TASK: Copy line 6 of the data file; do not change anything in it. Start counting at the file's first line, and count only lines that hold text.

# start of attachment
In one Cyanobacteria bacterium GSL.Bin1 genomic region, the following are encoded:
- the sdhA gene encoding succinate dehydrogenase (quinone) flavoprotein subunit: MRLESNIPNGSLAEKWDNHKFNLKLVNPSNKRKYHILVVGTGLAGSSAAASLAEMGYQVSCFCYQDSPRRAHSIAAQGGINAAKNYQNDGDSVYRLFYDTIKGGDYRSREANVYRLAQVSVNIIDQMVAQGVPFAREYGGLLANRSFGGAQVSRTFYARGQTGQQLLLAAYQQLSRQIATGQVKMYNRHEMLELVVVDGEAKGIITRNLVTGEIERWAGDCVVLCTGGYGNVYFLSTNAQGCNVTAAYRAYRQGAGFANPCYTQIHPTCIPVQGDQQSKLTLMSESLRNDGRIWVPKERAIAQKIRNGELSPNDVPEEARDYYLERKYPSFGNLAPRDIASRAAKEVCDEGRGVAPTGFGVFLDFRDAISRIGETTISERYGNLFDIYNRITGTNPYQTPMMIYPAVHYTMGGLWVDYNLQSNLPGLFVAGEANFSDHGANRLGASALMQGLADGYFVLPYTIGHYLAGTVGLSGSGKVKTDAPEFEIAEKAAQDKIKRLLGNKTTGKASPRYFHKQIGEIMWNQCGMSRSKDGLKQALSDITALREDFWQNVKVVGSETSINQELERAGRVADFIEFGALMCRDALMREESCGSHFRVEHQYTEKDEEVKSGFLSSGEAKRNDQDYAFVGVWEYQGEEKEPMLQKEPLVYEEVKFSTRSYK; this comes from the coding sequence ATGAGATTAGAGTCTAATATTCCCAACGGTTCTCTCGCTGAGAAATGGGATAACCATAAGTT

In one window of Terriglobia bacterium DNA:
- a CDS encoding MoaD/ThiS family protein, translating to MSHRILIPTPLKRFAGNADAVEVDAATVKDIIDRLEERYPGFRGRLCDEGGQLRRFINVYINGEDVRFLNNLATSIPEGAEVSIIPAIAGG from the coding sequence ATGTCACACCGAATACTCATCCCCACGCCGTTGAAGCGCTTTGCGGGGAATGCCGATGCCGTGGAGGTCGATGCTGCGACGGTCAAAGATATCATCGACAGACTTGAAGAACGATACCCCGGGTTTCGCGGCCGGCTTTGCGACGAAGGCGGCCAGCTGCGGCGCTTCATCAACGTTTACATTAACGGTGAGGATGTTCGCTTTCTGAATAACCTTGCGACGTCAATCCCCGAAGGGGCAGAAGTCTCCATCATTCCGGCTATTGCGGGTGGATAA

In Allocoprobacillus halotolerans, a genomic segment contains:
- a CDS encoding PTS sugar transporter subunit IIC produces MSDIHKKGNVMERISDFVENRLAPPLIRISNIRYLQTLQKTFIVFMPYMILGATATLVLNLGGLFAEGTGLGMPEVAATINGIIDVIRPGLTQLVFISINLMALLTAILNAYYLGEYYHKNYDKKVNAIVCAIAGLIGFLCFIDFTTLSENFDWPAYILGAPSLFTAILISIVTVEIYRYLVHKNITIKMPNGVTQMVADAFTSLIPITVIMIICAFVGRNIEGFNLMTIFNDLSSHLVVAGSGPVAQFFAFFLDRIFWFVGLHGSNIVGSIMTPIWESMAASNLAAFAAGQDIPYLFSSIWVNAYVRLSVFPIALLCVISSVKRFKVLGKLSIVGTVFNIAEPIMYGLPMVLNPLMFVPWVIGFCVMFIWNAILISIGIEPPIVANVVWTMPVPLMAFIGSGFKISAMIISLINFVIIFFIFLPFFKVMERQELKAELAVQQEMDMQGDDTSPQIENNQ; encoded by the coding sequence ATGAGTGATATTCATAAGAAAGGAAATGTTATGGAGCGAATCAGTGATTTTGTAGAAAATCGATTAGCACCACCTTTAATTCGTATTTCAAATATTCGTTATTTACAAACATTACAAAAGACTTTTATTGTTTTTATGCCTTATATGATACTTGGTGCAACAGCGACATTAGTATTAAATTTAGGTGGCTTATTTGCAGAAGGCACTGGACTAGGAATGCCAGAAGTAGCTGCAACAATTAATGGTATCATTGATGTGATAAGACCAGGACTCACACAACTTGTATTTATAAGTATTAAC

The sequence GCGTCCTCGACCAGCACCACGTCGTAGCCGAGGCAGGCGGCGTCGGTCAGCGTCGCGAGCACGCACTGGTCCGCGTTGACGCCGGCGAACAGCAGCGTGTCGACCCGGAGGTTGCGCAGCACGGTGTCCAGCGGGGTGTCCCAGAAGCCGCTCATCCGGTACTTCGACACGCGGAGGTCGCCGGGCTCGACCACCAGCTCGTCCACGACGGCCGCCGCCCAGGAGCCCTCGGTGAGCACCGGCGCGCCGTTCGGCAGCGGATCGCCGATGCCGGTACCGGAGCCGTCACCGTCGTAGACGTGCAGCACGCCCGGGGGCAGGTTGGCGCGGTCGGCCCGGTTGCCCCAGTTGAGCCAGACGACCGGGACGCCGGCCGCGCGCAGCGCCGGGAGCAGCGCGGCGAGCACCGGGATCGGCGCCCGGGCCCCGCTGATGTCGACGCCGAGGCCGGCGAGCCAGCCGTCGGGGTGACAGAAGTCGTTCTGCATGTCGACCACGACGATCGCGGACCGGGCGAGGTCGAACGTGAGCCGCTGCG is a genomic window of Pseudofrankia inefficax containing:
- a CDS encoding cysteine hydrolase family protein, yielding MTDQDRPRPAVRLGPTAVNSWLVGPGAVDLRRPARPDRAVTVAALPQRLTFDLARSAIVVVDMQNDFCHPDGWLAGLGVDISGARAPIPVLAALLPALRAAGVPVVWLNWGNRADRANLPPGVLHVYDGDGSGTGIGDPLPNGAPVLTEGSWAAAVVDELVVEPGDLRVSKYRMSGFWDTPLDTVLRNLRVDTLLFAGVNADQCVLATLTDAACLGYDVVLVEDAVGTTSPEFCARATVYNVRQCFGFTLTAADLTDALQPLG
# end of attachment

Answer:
- a CDS encoding PTS sugar transporter subunit IIC produces MSDIHKKGNVMERISDFVENRLAPPLIRISNIRYLQTLQKTFIVFMPYMILGATATLVLNLGGLFAEGTGLGMPEVAATINGIIDVIRPGLTQLVFISINLMALLTAILNAYYLGEYYHKNYDKKVNAIVCAIAGLIGFLCFIDFTTLSENFDWPAYILGAPSLFTAILISIVTVEIYRYLVHKNITIKMPNGVTQMVADAFTSLIPITVIMIICAFVGRNIEGFNLMTIFNDLSSHLVVAGSGPVAQFFAFFLDRIFWFVGLHGSNIVGSIMTPIWESMAASNLAAFAAGQDIPYLFSSIWVNAYVRLSVFPIALLCVISSVKRFKVLGKLSIVGTVFNIAEPIMYGLPMVLNPLMFVPWVIGFCVMFIWNAILISIGIEPPIVANVVWTMPVPLMAFIGSGFKISAMIISLINFVIIFFIFLPFFKVMERQELKAELAVQQEMDMQGDDTSPQIENNQ; encoded by the coding sequence ATGAGTGATATTCATAAGAAAGGAAATGTTATGGAGCGAATCAGTGATTTTGTAGAAAATCGATTAGCACCACCTTTAATTCGTATTTCAAATATTCGTTATTTACAAACATTACAAAAGACTTTTATTGTTTTTATGCCTTATATGATACTTGGTGCAACAGCGACATTAGTATTAAATTTAGGTGGCTTATTTGCAGAAGGCACTGGACTAGGAATGCCAGAAGTAGCTGCAACAATTAATGGTATCATTGATGTGATAAGACCAGGACTCACACAACTTGTATTTATAAGTATTAAC